This study examines the intersecting marginalization of class and spatial inequality, housing informality, and migration by focusing on the everyday lives of migrant families living in subdivided flats in Hong Kong. It draws attention to, in particular, “single-not” families – families with one parent who is a mainland Chinese citizen – and “double-not” families – families where both parents are mainland Chinese citizens. This study investigates how these migrant families use border-crossing as a spatial and familial strategy to build a makeshift home in the hope of sustaining family lives in deplorable conditions. Data was collected through ethnographic observations and in-depth interviews conducted since January 2021 with tenants of subdivided units in a middle-tolow-income neighbourhood. The findings illustrate that border-crossing routines, both physical and virtual, are intimately embedded in the everyday survival of these migrant families. This strategy provides the migrants with access to spatial, social, and material resources; helps generate extra income; and enables them to maintain an affectional bond with their separated family members. However, due to stringent border controls during the COVID-19 pandemic, this border-crossing strategy has been undermined. The study also reveals the impact of COVID-19 on the mobility and well-being of these migrant families and suggests policy implications.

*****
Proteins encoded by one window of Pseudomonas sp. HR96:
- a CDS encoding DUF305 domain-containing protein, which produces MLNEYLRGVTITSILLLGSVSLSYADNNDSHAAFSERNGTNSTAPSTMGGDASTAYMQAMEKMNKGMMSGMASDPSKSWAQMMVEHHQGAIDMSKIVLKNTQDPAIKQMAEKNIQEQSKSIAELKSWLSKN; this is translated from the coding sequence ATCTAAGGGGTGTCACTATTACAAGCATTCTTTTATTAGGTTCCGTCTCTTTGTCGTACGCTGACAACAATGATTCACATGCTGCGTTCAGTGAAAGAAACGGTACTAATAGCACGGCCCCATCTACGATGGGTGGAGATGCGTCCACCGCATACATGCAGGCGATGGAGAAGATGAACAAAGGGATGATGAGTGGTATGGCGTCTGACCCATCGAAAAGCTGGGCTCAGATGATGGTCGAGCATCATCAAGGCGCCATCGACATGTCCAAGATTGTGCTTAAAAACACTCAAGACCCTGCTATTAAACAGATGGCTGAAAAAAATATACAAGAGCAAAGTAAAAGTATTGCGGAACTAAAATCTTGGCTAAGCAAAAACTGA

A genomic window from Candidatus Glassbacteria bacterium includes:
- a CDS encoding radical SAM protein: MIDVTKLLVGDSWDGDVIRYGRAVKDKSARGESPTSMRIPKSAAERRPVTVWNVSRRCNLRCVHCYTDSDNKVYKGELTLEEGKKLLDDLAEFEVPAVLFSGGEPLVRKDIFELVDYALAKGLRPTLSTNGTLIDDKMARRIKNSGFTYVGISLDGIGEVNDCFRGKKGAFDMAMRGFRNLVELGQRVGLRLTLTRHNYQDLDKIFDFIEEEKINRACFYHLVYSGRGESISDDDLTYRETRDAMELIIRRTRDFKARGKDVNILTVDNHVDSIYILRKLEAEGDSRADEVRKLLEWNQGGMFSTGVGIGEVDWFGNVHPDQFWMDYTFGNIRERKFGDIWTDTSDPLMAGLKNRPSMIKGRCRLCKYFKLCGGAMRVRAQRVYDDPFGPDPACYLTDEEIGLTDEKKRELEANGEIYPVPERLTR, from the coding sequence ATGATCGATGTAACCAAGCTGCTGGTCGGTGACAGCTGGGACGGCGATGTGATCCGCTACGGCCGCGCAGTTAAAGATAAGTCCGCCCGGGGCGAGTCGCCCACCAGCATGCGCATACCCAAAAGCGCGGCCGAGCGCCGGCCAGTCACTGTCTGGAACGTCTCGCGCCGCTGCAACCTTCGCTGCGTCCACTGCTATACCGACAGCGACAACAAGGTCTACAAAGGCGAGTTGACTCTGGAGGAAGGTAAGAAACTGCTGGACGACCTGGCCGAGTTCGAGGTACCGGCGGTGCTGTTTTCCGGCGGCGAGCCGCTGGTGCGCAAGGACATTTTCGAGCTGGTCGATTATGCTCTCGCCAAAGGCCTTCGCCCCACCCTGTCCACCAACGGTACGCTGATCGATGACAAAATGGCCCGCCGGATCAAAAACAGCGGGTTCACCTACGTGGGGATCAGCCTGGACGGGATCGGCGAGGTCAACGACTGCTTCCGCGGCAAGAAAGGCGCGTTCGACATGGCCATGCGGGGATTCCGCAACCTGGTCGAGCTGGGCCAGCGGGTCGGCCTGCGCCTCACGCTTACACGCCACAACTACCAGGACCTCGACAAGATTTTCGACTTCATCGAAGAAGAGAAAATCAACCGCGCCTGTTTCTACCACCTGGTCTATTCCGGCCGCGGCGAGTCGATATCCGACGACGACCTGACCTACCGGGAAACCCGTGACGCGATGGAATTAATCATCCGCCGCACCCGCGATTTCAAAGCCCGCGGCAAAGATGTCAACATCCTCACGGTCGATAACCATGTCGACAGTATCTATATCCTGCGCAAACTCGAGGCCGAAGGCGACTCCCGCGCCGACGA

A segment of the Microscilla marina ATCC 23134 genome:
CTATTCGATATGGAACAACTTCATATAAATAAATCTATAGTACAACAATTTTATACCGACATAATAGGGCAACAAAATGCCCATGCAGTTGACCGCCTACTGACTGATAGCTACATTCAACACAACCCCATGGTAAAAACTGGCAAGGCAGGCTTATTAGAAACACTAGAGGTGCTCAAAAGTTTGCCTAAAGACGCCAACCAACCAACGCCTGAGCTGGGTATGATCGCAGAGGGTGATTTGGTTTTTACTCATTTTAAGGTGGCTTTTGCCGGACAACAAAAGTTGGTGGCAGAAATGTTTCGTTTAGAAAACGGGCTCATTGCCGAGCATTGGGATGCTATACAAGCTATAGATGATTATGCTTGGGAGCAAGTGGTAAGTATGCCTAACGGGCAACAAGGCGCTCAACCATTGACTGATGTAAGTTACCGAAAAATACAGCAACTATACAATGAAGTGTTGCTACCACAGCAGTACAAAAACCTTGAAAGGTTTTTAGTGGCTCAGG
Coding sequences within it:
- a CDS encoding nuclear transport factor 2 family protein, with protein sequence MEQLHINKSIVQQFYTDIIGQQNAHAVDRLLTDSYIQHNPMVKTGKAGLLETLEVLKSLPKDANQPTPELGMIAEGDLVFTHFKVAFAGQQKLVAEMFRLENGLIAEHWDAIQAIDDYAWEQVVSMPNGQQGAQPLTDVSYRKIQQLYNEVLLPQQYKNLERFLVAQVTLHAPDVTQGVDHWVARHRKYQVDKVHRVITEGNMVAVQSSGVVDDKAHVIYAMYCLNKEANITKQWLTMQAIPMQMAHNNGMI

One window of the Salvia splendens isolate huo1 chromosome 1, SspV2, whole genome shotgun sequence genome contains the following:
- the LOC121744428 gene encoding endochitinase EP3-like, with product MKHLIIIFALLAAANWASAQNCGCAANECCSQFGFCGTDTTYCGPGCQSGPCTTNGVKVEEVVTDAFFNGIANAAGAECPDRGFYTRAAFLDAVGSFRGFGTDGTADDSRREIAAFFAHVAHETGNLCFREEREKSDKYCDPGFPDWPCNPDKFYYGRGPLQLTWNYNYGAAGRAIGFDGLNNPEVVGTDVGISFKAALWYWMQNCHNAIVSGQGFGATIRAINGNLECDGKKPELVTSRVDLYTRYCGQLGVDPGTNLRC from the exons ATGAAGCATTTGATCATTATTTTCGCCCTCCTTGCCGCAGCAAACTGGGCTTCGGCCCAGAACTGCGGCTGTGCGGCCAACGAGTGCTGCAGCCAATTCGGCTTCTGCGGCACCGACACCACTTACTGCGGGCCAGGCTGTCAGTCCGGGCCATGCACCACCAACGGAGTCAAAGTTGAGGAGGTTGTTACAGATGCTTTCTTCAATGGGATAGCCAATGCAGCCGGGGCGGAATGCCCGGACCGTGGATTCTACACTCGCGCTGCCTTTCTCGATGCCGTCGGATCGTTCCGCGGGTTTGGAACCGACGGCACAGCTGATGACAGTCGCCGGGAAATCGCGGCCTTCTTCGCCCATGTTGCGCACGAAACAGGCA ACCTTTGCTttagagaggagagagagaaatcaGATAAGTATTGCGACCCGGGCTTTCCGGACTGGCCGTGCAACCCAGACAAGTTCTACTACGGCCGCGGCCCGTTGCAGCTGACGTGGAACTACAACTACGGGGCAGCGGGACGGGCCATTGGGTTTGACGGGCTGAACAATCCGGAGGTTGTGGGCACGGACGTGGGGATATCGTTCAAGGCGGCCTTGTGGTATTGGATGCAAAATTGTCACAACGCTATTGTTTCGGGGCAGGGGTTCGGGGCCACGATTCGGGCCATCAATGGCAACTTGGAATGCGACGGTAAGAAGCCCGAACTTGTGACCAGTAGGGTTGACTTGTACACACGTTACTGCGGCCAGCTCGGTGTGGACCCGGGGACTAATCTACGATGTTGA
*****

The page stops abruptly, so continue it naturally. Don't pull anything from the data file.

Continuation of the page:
|Publication status||Published - 23 Jun 2022|
|Event||International Symposium on Social Policy and Social Services Challenges in the Greater Bay Area - Lingnan University / Zoom , Hong Kong|
Duration: 23 Jun 2022 → 23 Jun 2022
|Symposium||International Symposium on Social Policy and Social Services Challenges in the Greater Bay Area|
|Period||23/06/22 → 23/06/22|
|Other||An International Symposium on Social Policy and Social Services Challenges in the Greater Bay Area will be held on 23 June 2022 in a hybrid and bilingual mode. The symposium is co-organised by the Asia Pacific Institute of Ageing Studies and Lingnan University-South China University of Technology Joint Research Centre for Greater Bay Area Social Policy and Governance, and is also supported by the School of Graduate Studies, Institute of Policy Studies, and Department of Sociology and Social Policy, Lingnan University.|
This International Symposium will be joined by a group of respected scholars worldwide to share their latest research and perspectives concerning social policy and social services challenges in Guangdong-Hong Kong-Macau Greater Bay Area (GBA). The themes will be explored at the Symposium include 1) The GBA Development and Implications for Cities and Urban Governance and 2) Social Services Challenges in the GBA.